OUDTSHOORN, SOUTH AFRICA
South Africa is the world leader in ostrich production with 75 percent of global market share.
Ostrich farmers raise these birds, the biggest birds in the world, for their meat, leather and feathers, but the current main source of income is meat and leather.
When a group of U.S. farmers, including six from Wisconsin, visited one of South Africa's largest ostrich farms in March, they learned about the many uses of ostrich, the quality of the leather and the hardness of the huge eggs.
Ostriches in the Western Cape are big business. The feathers, meat and leather from these big birds are exported all over the world, while their eggs are used for decorative purposes.
Ostrich farms also attract tourists to the area, anchoring an industry and providing employment.
The U.S. visitors found ostrich on the menu nearly everywhere they dined in the country. They found it tender and juicy and very comparable to a good cut of beef. The meat is popular both in South Africa and other places in the world because of the healthy aspects of ostrich meat, which contains the lowest fat and cholesterol and is rich in protein and iron.
In South Africa, ostriches require dry climates, especially for breeding. Therefore, ostrich farming is more suitable in the western, drier parts of the country or in winter rainfall regions. The industry dominates in the Western Cape in the Klein Karoo and Southern Cape regions.
Oudsthoorn district in Western Cape is called the ostrich capital due to the number of ostriches slaughtered and the value added products from this area.
During a tour of Highgate Ostrich Show Farm, the visitors learned about the unique qualities of this bird and then had an opportunity to sit on the large bird's back and watch jockeys race the graceful birds. Highgate Ostrich Farm has been entertaining the public since 1938 and was in the business of raising ostrich for decades before that.
Ostriches are remarkably fast. They are faster than any bird or other two-legged animal and can sprint at over 70 km/hr, covering up to 5 meters in a single stride.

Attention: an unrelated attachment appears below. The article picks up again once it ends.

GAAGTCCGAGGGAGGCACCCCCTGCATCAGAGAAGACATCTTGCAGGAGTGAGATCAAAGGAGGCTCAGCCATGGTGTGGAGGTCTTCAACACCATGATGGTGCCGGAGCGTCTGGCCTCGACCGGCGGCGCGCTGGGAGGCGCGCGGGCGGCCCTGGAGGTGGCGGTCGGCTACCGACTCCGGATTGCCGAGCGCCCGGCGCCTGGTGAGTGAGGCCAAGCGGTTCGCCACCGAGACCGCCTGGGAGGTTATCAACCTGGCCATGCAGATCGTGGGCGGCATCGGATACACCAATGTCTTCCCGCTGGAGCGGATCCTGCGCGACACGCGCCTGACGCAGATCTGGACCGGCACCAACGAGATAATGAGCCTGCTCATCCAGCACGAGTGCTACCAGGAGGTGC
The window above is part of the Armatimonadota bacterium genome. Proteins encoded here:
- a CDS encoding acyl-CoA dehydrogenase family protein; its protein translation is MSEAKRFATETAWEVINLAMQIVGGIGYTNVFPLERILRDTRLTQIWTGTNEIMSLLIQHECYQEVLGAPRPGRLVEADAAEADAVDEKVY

Ostriches' running is aided by having just two toes on each foot (most birds have four), with the large nail on the larger, inner toe resembling a hoof.
When threatened, ostriches run. Their powerful long legs, however, can be formidable weapons, capable of killing a human or a potential predator like a lion with a forward kick.
Ostriches' wings have a very wide span and are used in mating displays; to shade chicks; to cover the naked skin of the upper legs and flanks to conserve heat; and as 'rudders' to help them change direction while running.
Wat's unique about ostrich?
·The ostrich is the world's largest flightless bird.
·Ostriches can live 40-45 years.
·The male ostrich is black, and the female is grey.
·The male sits on eggs at night and the female in the daytime, turning them twice a day.
·The male scratches an area in the pasture where the female then lays her eggs. The first egg she lays is smaller and has no yolk. She eats this egg to provide calcium for laying more eggs.
·Male feathers change colors at breeding time.
·Male feathers are soft and curly, and female feathers are straight and fine. There are nine types of feathers on each bird.
During a tour of the farm, the family showed how they determine whether eggs are fertile. If they are fertile, they are preserved for incubating. On this farm, eggs go into an incubator to simulate ostrich heat.
If they are not fertile, they are used to eat, and the shells are preserved for the artwork that is so popular throughout South Africa. Shells are very strong, and a hammer is needed to break them. Visitors witnessed this first hand by standing on the eggs without them breaking.
The farm includes a gift shop where feather and egg products are sold. The farm also raises numerous birds for meat.
Birds are slaughtered at 14 months of age. They save the skin and feathers for those markets.
While ostrich leather is very popular because of its supreme quality, there is also a great deal of fake ostrich leather on the market. According to Highgate officials, if it is real ostrich leather, there should be visible follicle holes on the skin.
The birds are not difficult to care for, but the farm does take precautions to prevent disease. About 10 years ago, there was an outbreak of bird flu on ostrich farms in this region, so many farms went out of business.
There is currently no health threat to these birds in South Africa.